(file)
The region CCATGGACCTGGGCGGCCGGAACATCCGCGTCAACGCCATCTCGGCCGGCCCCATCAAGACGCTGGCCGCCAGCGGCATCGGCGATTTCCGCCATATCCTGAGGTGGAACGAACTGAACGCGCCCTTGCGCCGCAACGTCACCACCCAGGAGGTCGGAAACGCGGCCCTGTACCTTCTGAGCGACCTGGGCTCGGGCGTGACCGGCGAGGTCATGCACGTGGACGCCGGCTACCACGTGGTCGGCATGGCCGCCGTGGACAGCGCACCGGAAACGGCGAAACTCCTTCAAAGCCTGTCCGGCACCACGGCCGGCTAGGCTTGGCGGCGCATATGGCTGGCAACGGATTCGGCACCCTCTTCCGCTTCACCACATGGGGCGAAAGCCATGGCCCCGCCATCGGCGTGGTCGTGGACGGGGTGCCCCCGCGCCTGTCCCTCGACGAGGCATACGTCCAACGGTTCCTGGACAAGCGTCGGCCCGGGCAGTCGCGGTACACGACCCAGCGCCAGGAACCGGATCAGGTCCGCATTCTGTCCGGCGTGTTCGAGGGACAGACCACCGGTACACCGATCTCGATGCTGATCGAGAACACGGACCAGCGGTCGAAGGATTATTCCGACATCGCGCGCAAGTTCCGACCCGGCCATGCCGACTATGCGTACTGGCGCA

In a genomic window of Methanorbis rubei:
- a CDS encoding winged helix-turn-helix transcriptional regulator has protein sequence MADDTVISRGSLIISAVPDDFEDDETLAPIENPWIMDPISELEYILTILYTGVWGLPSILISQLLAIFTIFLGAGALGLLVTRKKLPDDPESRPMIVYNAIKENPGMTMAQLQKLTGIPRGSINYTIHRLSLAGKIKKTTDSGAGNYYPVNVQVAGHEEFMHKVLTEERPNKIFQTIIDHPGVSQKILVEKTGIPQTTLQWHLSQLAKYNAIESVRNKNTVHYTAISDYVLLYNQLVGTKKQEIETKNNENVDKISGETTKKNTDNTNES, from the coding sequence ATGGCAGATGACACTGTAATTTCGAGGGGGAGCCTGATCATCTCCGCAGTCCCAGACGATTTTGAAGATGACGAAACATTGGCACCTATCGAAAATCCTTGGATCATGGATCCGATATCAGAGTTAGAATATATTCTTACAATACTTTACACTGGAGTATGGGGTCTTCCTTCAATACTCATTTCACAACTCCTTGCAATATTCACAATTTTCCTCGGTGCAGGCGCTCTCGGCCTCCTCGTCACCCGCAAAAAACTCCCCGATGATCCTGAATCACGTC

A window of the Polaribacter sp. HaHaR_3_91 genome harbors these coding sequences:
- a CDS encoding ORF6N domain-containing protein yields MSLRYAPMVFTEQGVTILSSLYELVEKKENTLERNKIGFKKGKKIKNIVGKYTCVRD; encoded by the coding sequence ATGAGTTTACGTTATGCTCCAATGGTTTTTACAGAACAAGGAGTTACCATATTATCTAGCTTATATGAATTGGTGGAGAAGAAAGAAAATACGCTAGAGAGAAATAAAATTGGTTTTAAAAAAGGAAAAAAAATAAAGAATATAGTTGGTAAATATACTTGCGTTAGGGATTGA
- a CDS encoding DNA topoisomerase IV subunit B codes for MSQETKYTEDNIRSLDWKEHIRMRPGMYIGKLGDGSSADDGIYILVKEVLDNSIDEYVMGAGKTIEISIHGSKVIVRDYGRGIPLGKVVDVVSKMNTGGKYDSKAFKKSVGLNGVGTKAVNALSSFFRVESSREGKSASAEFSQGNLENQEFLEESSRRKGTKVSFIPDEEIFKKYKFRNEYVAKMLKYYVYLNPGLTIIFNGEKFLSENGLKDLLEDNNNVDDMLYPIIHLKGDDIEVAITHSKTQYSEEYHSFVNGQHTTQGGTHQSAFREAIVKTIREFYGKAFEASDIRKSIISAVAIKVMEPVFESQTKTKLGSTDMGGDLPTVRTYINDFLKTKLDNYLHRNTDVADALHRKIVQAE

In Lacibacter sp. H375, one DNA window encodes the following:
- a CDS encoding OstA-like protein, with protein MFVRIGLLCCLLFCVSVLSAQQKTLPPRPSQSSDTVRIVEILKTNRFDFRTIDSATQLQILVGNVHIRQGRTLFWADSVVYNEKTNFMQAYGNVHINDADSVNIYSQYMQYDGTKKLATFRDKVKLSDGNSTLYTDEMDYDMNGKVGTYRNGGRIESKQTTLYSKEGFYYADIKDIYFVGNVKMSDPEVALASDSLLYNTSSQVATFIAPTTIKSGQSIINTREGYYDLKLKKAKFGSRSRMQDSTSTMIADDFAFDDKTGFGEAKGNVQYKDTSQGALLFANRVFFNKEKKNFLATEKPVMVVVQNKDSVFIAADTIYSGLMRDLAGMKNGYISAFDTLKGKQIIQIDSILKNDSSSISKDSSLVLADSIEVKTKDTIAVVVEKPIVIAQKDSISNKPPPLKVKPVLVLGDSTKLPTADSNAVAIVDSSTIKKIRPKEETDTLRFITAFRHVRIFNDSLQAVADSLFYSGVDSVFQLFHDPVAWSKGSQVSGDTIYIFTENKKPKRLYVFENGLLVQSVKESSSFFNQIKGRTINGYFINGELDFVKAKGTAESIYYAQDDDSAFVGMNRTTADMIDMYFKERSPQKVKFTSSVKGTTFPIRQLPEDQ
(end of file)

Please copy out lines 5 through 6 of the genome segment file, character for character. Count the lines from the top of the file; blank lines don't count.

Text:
- a CDS encoding ORF6N domain-containing protein yields MSLRYAPMVFTEQGVTILSSLYELVEKKENTLERNKIGFKKGKKIKNIVGKYTCVRD; encoded by the coding sequence ATGAGTTTACGTTATGCTCCAATGGTTTTTACAGAACAAGGAGTTACCATATTATCTAGCTTATATGAATTGGTGGAGAAGAAAGAAAATACGCTAGAGAGAAATAAAATTGGTTTTAAAAAAGGAAAAAAAATAAAGAATATAGTTGGTAAATATACTTGCGTTAGGGATTGA
- a CDS encoding DNA topoisomerase IV subunit B codes for MSQETKYTEDNIRSLDWKEHIRMRPGMYIGKLGDGSSADDGIYILVKEVLDNSIDEYVMGAGKTIEISIHGSKVIVRDYGRGIPLGKVVDVVSKMNTGGKYDSKAFKKSVGLNGVGTKAVNALSSFFRVESSREGKSASAEFSQGNLENQEFLEESSRRKGTKVSFIPDEEIFKKYKFRNEYVAKMLKYYVYLNPGLTIIFNGEKFLSENGLKDLLEDNNNVDDMLYPIIHLKGDDIEVAITHSKTQYSEEYHSFVNGQHTTQGGTHQSAFREAIVKTIREFYGKAFEASDIRKSIISAVAIKVMEPVFESQTKTKLGSTDMGGDLPTVRTYINDFLKTKLDNYLHRNTDVADALHRKIVQAE